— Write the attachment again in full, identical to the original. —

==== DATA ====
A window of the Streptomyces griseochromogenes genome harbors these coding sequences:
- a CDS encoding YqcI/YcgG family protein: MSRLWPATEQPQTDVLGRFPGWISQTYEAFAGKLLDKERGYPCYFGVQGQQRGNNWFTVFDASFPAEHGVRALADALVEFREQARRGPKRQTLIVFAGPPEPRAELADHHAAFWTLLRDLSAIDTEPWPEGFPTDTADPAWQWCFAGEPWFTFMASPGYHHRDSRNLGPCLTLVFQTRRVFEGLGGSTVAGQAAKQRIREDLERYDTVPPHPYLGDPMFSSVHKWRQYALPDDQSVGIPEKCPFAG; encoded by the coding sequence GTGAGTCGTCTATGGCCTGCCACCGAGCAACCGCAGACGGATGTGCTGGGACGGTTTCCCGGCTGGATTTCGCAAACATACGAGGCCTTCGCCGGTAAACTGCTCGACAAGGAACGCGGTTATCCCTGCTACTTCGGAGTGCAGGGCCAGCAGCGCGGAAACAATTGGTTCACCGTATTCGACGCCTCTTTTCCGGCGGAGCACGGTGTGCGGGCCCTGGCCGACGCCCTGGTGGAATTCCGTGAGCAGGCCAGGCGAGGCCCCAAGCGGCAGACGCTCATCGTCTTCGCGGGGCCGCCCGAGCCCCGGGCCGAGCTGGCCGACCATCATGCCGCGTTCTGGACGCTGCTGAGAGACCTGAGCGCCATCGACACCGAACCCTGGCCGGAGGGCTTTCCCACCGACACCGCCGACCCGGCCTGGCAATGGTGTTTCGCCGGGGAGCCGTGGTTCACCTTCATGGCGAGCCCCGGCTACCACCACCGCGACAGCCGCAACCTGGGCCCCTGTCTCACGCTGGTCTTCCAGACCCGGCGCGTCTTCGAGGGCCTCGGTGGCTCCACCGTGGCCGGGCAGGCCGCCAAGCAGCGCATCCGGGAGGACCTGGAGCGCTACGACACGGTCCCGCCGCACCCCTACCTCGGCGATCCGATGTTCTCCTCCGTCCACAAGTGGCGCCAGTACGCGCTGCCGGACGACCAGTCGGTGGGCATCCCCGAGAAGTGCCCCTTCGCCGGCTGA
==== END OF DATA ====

A window of the Streptomyces griseochromogenes genome harbors these coding sequences:
- a CDS encoding YqcI/YcgG family protein: MSRLWPATEQPQTDVLGRFPGWISQTYEAFAGKLLDKERGYPCYFGVQGQQRGNNWFTVFDASFPAEHGVRALADALVEFREQARRGPKRQTLIVFAGPPEPRAELADHHAAFWTLLRDLSAIDTEPWPEGFPTDTADPAWQWCFAGEPWFTFMASPGYHHRDSRNLGPCLTLVFQTRRVFEGLGGSTVAGQAAKQRIREDLERYDTVPPHPYLGDPMFSSVHKWRQYALPDDQSVGIPEKCPFAG; encoded by the coding sequence GTGAGTCGTCTATGGCCTGCCACCGAGCAACCGCAGACGGATGTGCTGGGACGGTTTCCCGGCTGGATTTCGCAAACATACGAGGCCTTCGCCGGTAAACTGCTCGACAAGGAACGCGGTTATCCCTGCTACTTCGGAGTGCAGGGCCAGCAGCGCGGAAACAATTGGTTCACCGTATTCGACGCCTCTTTTCCGGCGGAGCACGGTGTGCGGGCCCTGGCCGACGCCCTGGTGGAATTCCGTGAGCAGGCCAGGCGAGGCCCCAAGCGGCAGACGCTCATCGTCTTCGCGGGGCCGCCCGAGCCCCGGGCCGAGCTGGCCGACCATCATGCCGCGTTCTGGACGCTGCTGAGAGACCTGAGCGCCATCGACACCGAACCCTGGCCGGAGGGCTTTCCCACCGACACCGCCGACCCGGCCTGGCAATGGTGTTTCGCCGGGGAGCCGTGGTTCACCTTCATGGCGAGCCCCGGCTACCACCACCGCGACAGCCGCAACCTGGGCCCCTGTCTCACGCTGGTCTTCCAGACCCGGCGCGTCTTCGAGGGCCTCGGTGGCTCCACCGTGGCCGGGCAGGCCGCCAAGCAGCGCATCCGGGAGGACCTGGAGCGCTACGACACGGTCCCGCCGCACCCCTACCTCGGCGATCCGATGTTCTCCTCCGTCCACAAGTGGCGCCAGTACGCGCTGCCGGACGACCAGTCGGTGGGCATCCCCGAGAAGTGCCCCTTCGCCGGCTGA